Land Bill cleared by Ministers’ panel

| Updated on: Oct 16, 2012

Mining, power cos may feel the pinch

Land acquisition could become a costlier affair for mining of coal and other minerals as well as for electricity companies, if the Cabinet approves the Land Acquisition Bill.

The Bill was cleared by a Group of Ministers (GoM) on Tuesday and will be presented to the Cabinet this month.

The panel has decided that the provisions of compensation, resettlement and rehabilitation for acquisition of land under 13 Acts, which are exempt from the new Bill, must be aligned with the requirements of the Land Acquisition, Resettlement and Rehabilitation Bill within two years.

The Acts under the exempt list include the Coal Bearing Areas Acquisition and Development Act, 1957; the Railways Act, 1989; the Land Acquisition (Mines) Act, 1885; the National Highways Act, 1956 and the Electricity Act, 2003.

Jairam Ramesh, Minister of Rural Development, appears to have won the first battle with regard to the Bill, as it was finalised, with some minor changes, at the third and last meeting of the ministerial panel chaired by Agriculture Minister Sharad Pawar.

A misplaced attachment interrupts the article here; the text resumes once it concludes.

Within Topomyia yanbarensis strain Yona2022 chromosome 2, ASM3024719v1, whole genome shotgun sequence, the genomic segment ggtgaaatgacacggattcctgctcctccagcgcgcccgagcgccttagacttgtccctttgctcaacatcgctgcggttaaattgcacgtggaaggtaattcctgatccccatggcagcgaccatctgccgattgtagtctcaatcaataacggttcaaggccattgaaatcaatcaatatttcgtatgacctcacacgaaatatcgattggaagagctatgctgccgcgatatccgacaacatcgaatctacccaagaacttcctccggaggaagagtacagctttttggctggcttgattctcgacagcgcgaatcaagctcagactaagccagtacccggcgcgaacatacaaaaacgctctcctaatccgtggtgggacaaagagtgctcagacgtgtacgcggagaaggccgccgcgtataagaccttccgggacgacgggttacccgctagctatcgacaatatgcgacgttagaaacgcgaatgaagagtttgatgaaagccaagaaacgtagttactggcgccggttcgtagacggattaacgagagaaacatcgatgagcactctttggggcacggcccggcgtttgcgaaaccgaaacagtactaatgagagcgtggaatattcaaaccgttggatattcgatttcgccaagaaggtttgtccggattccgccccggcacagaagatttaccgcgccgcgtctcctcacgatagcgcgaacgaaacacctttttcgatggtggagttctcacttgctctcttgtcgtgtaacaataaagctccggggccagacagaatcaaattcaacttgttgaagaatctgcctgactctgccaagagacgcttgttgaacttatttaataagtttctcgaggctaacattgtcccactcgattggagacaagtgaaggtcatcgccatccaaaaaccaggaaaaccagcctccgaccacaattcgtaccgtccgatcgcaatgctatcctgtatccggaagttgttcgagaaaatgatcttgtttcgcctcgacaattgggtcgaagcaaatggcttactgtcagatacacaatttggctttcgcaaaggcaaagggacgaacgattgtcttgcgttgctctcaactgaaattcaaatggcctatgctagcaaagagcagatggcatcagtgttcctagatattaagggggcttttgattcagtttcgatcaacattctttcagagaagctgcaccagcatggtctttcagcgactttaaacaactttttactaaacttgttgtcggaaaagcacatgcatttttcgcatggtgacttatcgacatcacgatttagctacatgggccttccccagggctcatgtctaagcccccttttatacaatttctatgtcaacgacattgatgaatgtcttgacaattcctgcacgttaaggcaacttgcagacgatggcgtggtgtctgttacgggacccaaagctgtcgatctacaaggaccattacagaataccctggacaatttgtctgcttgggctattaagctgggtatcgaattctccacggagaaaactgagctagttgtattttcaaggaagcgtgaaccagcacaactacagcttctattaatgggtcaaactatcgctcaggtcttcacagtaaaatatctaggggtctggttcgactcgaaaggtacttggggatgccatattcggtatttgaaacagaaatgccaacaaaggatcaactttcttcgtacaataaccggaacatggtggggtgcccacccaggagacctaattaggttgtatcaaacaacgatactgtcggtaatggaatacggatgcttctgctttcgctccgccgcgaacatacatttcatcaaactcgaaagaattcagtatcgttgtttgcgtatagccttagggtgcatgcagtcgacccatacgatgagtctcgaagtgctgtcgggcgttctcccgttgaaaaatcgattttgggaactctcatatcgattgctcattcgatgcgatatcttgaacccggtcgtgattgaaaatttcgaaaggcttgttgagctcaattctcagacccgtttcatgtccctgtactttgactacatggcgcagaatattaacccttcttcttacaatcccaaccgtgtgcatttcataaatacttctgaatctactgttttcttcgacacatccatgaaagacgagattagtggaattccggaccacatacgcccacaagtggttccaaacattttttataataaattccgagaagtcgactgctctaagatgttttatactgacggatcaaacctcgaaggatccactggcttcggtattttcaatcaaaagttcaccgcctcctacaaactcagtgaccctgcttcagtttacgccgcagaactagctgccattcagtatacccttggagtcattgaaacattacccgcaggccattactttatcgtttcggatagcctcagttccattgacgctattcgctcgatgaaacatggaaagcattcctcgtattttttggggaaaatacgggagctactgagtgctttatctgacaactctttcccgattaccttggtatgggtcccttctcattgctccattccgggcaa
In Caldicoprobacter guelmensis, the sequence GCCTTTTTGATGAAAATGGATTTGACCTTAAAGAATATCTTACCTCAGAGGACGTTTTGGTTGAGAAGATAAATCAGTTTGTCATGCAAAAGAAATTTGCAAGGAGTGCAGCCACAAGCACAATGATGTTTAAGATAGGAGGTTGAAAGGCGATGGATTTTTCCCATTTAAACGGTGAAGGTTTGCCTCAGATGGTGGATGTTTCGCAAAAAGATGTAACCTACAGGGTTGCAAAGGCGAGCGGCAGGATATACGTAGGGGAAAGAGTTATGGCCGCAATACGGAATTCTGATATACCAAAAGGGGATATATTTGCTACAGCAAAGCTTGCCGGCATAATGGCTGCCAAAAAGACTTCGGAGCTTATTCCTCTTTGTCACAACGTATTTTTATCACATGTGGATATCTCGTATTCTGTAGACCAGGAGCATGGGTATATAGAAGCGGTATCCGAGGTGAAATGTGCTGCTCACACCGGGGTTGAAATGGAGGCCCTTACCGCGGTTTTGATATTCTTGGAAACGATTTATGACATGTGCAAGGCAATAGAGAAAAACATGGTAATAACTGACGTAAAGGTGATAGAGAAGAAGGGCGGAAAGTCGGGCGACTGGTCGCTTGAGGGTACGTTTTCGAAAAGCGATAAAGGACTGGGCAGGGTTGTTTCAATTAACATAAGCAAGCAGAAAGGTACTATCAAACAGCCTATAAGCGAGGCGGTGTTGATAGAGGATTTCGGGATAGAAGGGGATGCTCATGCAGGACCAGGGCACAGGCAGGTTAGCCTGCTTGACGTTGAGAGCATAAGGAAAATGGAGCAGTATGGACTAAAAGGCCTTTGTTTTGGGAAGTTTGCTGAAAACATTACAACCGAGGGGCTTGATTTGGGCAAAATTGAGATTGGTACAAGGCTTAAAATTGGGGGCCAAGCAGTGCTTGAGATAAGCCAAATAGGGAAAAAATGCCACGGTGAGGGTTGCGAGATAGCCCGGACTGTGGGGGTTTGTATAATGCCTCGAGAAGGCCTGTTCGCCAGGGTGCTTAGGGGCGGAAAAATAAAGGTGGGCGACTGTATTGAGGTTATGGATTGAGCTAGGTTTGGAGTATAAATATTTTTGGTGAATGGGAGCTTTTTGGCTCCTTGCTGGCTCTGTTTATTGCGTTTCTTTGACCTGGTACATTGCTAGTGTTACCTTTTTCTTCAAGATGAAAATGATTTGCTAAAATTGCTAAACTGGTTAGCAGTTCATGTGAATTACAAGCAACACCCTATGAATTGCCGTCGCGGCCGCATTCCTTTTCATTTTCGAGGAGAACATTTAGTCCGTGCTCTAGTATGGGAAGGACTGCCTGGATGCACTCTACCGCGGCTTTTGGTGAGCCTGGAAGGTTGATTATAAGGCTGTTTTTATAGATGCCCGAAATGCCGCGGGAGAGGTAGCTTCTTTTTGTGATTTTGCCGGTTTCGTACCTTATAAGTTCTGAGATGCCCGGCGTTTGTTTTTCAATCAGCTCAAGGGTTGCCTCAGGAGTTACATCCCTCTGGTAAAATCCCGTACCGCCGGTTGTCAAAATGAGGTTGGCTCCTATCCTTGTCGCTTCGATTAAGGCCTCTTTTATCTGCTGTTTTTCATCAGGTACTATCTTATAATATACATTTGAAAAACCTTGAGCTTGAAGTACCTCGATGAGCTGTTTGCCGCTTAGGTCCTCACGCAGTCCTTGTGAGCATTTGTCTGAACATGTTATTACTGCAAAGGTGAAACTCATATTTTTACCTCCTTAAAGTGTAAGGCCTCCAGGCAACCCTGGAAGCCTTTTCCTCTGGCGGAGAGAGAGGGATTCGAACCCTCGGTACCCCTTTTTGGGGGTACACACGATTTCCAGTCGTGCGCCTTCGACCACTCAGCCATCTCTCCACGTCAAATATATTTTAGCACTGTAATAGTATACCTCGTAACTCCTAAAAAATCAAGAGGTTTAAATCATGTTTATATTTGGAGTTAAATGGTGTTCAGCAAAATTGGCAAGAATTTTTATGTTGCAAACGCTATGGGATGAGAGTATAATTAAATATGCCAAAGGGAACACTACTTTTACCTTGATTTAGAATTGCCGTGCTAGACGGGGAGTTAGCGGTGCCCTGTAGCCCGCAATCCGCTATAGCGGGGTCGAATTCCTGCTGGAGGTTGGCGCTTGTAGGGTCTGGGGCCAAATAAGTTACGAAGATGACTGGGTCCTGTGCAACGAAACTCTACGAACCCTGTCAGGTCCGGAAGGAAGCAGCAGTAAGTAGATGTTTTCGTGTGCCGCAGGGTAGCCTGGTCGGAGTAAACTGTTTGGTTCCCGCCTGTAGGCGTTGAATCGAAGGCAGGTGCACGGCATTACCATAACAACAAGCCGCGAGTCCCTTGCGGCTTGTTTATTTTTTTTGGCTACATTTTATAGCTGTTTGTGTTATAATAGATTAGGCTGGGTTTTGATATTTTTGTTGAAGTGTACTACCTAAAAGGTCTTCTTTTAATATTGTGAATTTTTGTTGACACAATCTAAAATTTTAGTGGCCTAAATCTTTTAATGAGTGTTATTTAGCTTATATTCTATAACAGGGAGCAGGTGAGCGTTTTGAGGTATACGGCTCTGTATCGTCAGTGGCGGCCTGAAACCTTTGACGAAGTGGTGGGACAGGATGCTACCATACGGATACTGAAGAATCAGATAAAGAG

Pawar said, “We have succeeded to bring an understanding (on all the issues).”

Ramesh added that there was a strong view that there can’t be two laws operating at the same time. Thus, it was decided that there would be a cut-off date after which all land acquisition will have to take place under the new Bill, moving away from the archaic Land Acquisition Act 1894.

While there has been no dilution in the protective measures taken in the interests of the tribal population, one more provision has been added.

It has been decided that over and above the 66 per cent consent required from land owners, in case of acquisition in scheduled areas, which comprise mostly of tribal areas, an approval would be required from gram sabhas and other local bodies.

“As far as possible, no acquisition should be made in scheduled areas,” Ramesh said, adding that where acquisition does take place it should be a demonstrable last resort.

Referring to the recent Jal Satyagraha, Ramesh said that in case of irrigation projects, the resettlement and rehabilitation of the displaced people must be completed six months before the land is submerged. He added that you cannot have a situation where water fills the land before people are rehabilitated.

The Minister added that a ‘poison clause’ will be introduced in the Bill, which would require the law to be revised after 20 to 25 years. He had earlier said that all laws need to be re-written after such a period.

> aesha.datta@thehindu.co.in

Published on March 12, 2018

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